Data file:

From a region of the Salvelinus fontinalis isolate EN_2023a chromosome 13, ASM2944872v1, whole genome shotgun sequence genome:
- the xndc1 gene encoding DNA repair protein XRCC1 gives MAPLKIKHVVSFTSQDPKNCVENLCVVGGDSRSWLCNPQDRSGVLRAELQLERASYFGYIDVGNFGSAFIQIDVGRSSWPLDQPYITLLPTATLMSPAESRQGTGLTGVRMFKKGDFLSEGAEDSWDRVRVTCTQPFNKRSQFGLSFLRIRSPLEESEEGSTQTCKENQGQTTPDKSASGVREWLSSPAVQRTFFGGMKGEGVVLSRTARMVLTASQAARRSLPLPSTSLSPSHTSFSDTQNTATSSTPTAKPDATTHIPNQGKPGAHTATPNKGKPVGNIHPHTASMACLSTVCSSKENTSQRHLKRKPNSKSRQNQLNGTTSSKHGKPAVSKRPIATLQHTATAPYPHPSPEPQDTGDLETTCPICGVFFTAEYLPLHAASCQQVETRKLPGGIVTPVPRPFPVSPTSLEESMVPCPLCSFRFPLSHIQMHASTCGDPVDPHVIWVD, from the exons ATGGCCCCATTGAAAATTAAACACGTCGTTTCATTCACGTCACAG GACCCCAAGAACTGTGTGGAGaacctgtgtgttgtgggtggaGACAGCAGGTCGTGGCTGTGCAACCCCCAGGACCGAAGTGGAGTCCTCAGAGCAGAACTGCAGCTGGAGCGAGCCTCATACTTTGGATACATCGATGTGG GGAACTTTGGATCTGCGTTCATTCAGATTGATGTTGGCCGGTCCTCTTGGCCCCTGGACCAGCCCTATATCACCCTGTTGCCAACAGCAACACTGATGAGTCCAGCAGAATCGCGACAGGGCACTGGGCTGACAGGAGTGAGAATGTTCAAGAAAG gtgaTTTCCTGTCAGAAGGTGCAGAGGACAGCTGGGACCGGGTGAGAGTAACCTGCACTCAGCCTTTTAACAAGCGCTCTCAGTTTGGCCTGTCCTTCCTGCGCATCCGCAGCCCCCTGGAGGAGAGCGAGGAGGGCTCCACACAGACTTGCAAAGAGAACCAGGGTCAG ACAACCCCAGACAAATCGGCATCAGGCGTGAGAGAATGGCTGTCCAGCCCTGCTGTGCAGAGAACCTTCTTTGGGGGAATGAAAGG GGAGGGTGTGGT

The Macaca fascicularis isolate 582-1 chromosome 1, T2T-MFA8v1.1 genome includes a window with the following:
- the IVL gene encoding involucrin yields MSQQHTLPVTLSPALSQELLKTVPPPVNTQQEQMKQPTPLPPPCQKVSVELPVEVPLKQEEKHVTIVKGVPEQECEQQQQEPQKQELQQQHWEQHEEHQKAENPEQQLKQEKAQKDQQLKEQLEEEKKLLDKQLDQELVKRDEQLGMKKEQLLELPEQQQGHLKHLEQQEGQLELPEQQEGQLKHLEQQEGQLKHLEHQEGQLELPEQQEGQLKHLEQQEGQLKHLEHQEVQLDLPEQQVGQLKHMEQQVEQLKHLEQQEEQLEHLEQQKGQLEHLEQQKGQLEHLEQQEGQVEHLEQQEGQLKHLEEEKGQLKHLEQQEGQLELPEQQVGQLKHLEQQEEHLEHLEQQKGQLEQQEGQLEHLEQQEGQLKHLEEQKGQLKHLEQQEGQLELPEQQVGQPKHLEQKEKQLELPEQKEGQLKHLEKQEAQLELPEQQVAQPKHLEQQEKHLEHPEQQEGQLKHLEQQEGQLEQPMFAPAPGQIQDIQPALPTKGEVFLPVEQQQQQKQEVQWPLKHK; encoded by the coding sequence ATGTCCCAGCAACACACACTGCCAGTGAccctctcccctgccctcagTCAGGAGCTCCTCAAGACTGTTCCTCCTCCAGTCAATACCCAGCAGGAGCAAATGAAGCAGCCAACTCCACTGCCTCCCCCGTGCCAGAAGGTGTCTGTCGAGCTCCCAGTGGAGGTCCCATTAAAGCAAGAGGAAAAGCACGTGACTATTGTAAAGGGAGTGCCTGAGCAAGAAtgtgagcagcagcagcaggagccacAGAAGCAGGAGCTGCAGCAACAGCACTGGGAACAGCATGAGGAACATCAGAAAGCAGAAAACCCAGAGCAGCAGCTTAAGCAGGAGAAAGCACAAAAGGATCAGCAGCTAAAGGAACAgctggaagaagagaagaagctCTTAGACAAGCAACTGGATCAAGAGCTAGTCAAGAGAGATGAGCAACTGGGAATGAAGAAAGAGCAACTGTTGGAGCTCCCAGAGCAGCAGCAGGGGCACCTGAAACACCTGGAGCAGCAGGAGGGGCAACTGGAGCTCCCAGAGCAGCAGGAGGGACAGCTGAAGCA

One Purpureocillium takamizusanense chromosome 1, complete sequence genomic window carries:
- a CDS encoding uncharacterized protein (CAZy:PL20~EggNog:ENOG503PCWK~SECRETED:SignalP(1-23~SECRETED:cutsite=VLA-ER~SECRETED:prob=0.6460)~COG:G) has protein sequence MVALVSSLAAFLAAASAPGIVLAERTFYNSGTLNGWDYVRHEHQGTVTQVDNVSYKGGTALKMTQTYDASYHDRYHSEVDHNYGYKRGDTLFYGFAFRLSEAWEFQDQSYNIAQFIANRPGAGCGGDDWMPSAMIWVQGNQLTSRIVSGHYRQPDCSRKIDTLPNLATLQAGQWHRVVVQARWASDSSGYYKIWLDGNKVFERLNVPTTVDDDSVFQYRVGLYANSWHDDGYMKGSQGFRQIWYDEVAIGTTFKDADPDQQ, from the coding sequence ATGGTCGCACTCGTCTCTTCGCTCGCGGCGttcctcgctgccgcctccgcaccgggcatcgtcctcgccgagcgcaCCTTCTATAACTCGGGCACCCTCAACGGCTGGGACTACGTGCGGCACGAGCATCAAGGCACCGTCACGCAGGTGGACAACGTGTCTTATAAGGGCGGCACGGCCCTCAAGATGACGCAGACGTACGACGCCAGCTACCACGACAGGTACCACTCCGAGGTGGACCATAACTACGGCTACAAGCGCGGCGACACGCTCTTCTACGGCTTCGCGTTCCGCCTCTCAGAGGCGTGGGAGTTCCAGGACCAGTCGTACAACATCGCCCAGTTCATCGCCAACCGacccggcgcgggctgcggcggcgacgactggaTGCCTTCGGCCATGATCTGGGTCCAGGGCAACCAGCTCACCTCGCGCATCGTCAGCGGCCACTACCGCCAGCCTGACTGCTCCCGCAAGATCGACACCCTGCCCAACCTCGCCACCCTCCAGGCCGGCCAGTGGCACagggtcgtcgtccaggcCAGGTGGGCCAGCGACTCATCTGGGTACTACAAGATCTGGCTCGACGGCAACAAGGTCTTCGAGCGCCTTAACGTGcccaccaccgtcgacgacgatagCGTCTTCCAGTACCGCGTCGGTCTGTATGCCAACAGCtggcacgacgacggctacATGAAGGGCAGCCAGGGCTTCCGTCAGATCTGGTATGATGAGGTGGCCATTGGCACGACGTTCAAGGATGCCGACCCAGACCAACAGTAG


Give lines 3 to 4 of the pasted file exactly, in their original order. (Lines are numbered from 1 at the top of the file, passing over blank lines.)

The Macaca fascicularis isolate 582-1 chromosome 1, T2T-MFA8v1.1 genome includes a window with the following:
- the IVL gene encoding involucrin yields MSQQHTLPVTLSPALSQELLKTVPPPVNTQQEQMKQPTPLPPPCQKVSVELPVEVPLKQEEKHVTIVKGVPEQECEQQQQEPQKQELQQQHWEQHEEHQKAENPEQQLKQEKAQKDQQLKEQLEEEKKLLDKQLDQELVKRDEQLGMKKEQLLELPEQQQGHLKHLEQQEGQLELPEQQEGQLKHLEQQEGQLKHLEHQEGQLELPEQQEGQLKHLEQQEGQLKHLEHQEVQLDLPEQQVGQLKHMEQQVEQLKHLEQQEEQLEHLEQQKGQLEHLEQQKGQLEHLEQQEGQVEHLEQQEGQLKHLEEEKGQLKHLEQQEGQLELPEQQVGQLKHLEQQEEHLEHLEQQKGQLEQQEGQLEHLEQQEGQLKHLEEQKGQLKHLEQQEGQLELPEQQVGQPKHLEQKEKQLELPEQKEGQLKHLEKQEAQLELPEQQVAQPKHLEQQEKHLEHPEQQEGQLKHLEQQEGQLEQPMFAPAPGQIQDIQPALPTKGEVFLPVEQQQQQKQEVQWPLKHK; encoded by the coding sequence ATGTCCCAGCAACACACACTGCCAGTGAccctctcccctgccctcagTCAGGAGCTCCTCAAGACTGTTCCTCCTCCAGTCAATACCCAGCAGGAGCAAATGAAGCAGCCAACTCCACTGCCTCCCCCGTGCCAGAAGGTGTCTGTCGAGCTCCCAGTGGAGGTCCCATTAAAGCAAGAGGAAAAGCACGTGACTATTGTAAAGGGAGTGCCTGAGCAAGAAtgtgagcagcagcagcaggagccacAGAAGCAGGAGCTGCAGCAACAGCACTGGGAACAGCATGAGGAACATCAGAAAGCAGAAAACCCAGAGCAGCAGCTTAAGCAGGAGAAAGCACAAAAGGATCAGCAGCTAAAGGAACAgctggaagaagagaagaagctCTTAGACAAGCAACTGGATCAAGAGCTAGTCAAGAGAGATGAGCAACTGGGAATGAAGAAAGAGCAACTGTTGGAGCTCCCAGAGCAGCAGCAGGGGCACCTGAAACACCTGGAGCAGCAGGAGGGGCAACTGGAGCTCCCAGAGCAGCAGGAGGGACAGCTGAAGCA